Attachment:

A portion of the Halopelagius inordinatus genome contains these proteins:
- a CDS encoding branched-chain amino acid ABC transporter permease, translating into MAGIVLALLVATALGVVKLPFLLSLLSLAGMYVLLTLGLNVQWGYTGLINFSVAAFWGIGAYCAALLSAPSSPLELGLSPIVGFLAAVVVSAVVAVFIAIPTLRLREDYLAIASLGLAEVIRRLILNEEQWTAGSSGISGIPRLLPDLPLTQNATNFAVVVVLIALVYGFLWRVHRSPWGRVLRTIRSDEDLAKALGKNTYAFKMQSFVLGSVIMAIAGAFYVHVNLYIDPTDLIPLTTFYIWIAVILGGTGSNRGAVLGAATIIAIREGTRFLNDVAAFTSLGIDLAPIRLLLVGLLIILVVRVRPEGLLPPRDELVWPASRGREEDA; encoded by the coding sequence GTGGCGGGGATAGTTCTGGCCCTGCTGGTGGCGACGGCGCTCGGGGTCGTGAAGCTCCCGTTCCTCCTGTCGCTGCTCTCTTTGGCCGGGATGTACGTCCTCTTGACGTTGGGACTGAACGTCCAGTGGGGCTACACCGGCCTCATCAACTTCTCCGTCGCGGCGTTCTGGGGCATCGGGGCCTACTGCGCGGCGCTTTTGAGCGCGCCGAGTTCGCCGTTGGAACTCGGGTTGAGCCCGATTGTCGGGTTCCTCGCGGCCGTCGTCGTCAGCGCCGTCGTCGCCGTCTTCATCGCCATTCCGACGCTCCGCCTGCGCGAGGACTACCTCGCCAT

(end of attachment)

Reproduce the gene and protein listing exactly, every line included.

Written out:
A portion of the Halopelagius inordinatus genome contains these proteins:
- a CDS encoding branched-chain amino acid ABC transporter permease, translating into MAGIVLALLVATALGVVKLPFLLSLLSLAGMYVLLTLGLNVQWGYTGLINFSVAAFWGIGAYCAALLSAPSSPLELGLSPIVGFLAAVVVSAVVAVFIAIPTLRLREDYLAIASLGLAEVIRRLILNEEQWTAGSSGISGIPRLLPDLPLTQNATNFAVVVVLIALVYGFLWRVHRSPWGRVLRTIRSDEDLAKALGKNTYAFKMQSFVLGSVIMAIAGAFYVHVNLYIDPTDLIPLTTFYIWIAVILGGTGSNRGAVLGAATIIAIREGTRFLNDVAAFTSLGIDLAPIRLLLVGLLIILVVRVRPEGLLPPRDELVWPASRGREEDA; encoded by the coding sequence GTGGCGGGGATAGTTCTGGCCCTGCTGGTGGCGACGGCGCTCGGGGTCGTGAAGCTCCCGTTCCTCCTGTCGCTGCTCTCTTTGGCCGGGATGTACGTCCTCTTGACGTTGGGACTGAACGTCCAGTGGGGCTACACCGGCCTCATCAACTTCTCCGTCGCGGCGTTCTGGGGCATCGGGGCCTACTGCGCGGCGCTTTTGAGCGCGCCGAGTTCGCCGTTGGAACTCGGGTTGAGCCCGATTGTCGGGTTCCTCGCGGCCGTCGTCGTCAGCGCCGTCGTCGCCGTCTTCATCGCCATTCCGACGCTCCGCCTGCGCGAGGACTACCTCGCCAT